The definitive high-energymoment of my high school years took place at Tiger Stadium on Sept. 17, 1968.That was the night the Tigers clinched the pennant. I went to the game withfriends. We parked one of our fathers' cars on Perry St., next to Jimmy Hoffa'shome local, knowing no one would mess with it there. We were too wound up tosit, so we stood for much of the game, screaming ourselves hoarse with 46,000other fans. The Tigers were on the verge of their first American League championshipin a generation, and Detroiters were eager for good news. It was the secondyear of a civic psychosis brought on by the previous summer's devastating riot-orrebellion, depending on your point of view-and even though we were too young to notice, Detroit was dying a slow death. The opponents were the Yankees.They tied the game in their half of the ninth, but the Tigers rallied in thebottom of the inning. I shuddered as the stadium rocked with noise when theTigers' longtime star, Al Kaline, crossed the plate with the winning run. Withinseconds, thousands of people began to pour onto the field from every cornerof the stadium, and the sustained roar grew even louder. Several rows in front ofus, a mob had ripped down the left field fence before the game had ended, andphalanxes of young people, including us, were leaping onto the field, yellinglike banshees and chasing the Yankee outfielders toward their dugout. It wasa giant party. But it was also Detroit, so there was a weird edge. When I sawpeople ripping up the infield grass and digging ferociously with their handsat deeply anchored home plate, I grew a little nervous. Ballpark melees werea long tradition in Detroit. Moreover, two of the deadliest riots in the nationsince the Civil War had taken place in 1967 and 1943 within walking distanceof the pitcher's mound. The city had been on a losing streak since the autoplants started closing in the 1950s. People wore their bad attitudes on their sleeves. I wondered if this was going to get out of hand.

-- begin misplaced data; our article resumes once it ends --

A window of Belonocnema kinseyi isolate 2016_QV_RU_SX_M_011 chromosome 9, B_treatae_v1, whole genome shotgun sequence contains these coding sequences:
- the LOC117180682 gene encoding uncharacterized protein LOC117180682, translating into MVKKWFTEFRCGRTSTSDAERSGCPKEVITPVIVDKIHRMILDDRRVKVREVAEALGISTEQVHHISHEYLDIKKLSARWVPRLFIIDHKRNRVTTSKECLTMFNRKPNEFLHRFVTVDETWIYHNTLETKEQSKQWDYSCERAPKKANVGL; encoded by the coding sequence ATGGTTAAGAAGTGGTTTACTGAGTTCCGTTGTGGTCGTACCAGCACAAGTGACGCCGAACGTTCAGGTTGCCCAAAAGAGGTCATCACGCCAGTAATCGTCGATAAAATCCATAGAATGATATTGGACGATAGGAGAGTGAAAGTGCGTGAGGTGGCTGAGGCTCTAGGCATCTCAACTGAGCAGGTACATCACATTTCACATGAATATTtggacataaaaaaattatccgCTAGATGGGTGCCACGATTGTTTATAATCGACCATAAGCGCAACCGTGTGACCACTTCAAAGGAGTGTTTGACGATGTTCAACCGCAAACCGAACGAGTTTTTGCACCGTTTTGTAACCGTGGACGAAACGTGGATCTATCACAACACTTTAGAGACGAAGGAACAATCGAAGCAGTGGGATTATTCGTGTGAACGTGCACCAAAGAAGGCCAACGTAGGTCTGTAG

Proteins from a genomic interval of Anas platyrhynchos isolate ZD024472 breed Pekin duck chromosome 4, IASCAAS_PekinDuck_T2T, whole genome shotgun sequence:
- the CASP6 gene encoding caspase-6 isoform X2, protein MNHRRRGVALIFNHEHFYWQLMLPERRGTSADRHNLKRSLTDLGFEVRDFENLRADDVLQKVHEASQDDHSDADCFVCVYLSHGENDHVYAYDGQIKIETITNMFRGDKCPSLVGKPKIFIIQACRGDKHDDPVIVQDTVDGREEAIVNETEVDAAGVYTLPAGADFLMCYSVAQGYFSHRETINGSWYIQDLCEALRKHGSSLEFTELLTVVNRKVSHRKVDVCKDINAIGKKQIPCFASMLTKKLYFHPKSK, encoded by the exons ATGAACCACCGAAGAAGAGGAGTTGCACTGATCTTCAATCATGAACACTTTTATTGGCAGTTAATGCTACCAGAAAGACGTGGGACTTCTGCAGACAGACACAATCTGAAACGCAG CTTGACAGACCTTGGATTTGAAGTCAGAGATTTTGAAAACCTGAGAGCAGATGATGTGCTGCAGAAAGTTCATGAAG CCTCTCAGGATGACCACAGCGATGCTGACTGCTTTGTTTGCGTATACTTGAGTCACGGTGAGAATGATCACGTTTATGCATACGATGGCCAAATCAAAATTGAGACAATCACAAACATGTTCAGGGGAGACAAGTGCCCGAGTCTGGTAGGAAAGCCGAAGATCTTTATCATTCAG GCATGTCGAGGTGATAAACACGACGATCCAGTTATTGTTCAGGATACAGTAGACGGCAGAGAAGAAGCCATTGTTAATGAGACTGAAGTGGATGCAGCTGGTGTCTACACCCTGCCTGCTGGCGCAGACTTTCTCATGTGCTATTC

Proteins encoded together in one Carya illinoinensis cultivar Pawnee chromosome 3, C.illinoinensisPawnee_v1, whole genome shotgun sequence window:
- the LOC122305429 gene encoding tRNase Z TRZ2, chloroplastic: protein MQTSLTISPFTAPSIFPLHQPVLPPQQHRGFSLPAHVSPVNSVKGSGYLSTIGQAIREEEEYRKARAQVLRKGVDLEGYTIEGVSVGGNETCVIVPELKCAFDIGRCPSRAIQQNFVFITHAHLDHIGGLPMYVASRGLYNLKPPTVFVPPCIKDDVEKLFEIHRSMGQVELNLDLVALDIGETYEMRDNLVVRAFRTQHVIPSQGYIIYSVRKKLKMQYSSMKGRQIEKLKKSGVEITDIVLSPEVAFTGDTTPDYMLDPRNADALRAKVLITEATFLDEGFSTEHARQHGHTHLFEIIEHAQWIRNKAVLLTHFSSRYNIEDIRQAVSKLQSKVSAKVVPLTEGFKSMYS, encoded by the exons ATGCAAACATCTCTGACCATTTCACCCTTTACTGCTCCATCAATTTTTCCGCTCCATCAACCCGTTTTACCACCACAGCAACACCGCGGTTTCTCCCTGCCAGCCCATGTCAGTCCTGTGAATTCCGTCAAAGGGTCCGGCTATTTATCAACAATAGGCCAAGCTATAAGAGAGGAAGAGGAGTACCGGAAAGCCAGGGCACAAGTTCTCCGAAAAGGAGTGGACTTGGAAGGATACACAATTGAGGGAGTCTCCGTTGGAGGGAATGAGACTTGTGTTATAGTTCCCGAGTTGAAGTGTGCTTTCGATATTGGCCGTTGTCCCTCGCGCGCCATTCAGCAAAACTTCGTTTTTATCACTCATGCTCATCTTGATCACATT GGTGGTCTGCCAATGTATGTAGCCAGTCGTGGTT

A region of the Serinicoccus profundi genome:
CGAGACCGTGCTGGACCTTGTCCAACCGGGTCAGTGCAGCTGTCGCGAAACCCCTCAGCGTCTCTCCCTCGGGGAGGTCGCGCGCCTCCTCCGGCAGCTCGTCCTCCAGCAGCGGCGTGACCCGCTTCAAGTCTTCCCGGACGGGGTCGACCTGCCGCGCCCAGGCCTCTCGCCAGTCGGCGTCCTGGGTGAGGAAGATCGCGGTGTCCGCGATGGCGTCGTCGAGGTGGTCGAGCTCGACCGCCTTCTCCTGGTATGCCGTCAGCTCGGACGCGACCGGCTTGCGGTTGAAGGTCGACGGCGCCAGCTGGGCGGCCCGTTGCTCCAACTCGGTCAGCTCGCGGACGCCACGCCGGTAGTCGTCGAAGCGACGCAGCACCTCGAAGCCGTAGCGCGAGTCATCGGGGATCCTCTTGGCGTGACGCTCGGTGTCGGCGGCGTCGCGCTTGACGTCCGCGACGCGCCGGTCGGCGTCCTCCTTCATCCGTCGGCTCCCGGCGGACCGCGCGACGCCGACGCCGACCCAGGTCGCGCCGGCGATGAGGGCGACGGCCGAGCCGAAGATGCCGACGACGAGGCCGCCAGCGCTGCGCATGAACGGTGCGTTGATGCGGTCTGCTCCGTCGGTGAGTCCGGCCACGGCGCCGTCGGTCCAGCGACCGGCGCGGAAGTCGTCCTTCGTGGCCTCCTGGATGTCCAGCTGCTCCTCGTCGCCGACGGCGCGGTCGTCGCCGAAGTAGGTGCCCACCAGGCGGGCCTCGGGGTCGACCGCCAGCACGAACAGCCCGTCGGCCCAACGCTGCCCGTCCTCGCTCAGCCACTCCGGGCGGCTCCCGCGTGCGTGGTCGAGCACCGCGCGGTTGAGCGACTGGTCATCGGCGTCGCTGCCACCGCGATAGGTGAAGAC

Time isrunning out for Tiger Stadium. At the end of this season, it will become anotherabandoned piece of Detroit, just like all those skyscrapers, bungalows, apartmentbuildings, fire stations, bowling alleys, factories, fish stores, tool and dieshops, libraries, churches and Dom Polski halls. Detroit also has beautifulold neighborhoods, a huge middle class and several promising beachheads of redevelopment.But with tens of thousands of shabby vacant buildings and weed-choked emptylots, the sense of abandonment is overwhelming.